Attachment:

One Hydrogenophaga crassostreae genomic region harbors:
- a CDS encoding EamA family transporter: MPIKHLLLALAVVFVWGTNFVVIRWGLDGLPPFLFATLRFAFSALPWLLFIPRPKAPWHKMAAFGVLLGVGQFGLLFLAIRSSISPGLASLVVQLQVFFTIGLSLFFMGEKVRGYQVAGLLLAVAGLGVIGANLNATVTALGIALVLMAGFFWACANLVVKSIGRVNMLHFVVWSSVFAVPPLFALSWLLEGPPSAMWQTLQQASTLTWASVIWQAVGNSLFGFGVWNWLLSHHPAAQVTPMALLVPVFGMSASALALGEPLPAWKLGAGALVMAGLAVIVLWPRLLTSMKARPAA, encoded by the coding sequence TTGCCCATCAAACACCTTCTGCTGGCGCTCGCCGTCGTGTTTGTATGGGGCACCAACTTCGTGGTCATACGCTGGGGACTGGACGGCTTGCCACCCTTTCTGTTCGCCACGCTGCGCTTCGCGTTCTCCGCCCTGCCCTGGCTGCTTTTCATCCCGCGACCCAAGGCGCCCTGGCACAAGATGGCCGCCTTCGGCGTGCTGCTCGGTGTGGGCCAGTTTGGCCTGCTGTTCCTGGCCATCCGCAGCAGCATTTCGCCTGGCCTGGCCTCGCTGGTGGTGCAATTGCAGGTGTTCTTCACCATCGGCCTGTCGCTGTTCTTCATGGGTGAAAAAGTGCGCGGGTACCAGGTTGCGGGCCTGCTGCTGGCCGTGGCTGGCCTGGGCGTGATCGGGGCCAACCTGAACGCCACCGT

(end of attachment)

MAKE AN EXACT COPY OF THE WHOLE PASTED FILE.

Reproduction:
One Hydrogenophaga crassostreae genomic region harbors:
- a CDS encoding EamA family transporter: MPIKHLLLALAVVFVWGTNFVVIRWGLDGLPPFLFATLRFAFSALPWLLFIPRPKAPWHKMAAFGVLLGVGQFGLLFLAIRSSISPGLASLVVQLQVFFTIGLSLFFMGEKVRGYQVAGLLLAVAGLGVIGANLNATVTALGIALVLMAGFFWACANLVVKSIGRVNMLHFVVWSSVFAVPPLFALSWLLEGPPSAMWQTLQQASTLTWASVIWQAVGNSLFGFGVWNWLLSHHPAAQVTPMALLVPVFGMSASALALGEPLPAWKLGAGALVMAGLAVIVLWPRLLTSMKARPAA, encoded by the coding sequence TTGCCCATCAAACACCTTCTGCTGGCGCTCGCCGTCGTGTTTGTATGGGGCACCAACTTCGTGGTCATACGCTGGGGACTGGACGGCTTGCCACCCTTTCTGTTCGCCACGCTGCGCTTCGCGTTCTCCGCCCTGCCCTGGCTGCTTTTCATCCCGCGACCCAAGGCGCCCTGGCACAAGATGGCCGCCTTCGGCGTGCTGCTCGGTGTGGGCCAGTTTGGCCTGCTGTTCCTGGCCATCCGCAGCAGCATTTCGCCTGGCCTGGCCTCGCTGGTGGTGCAATTGCAGGTGTTCTTCACCATCGGCCTGTCGCTGTTCTTCATGGGTGAAAAAGTGCGCGGGTACCAGGTTGCGGGCCTGCTGCTGGCCGTGGCTGGCCTGGGCGTGATCGGGGCCAACCTGAACGCCACCGT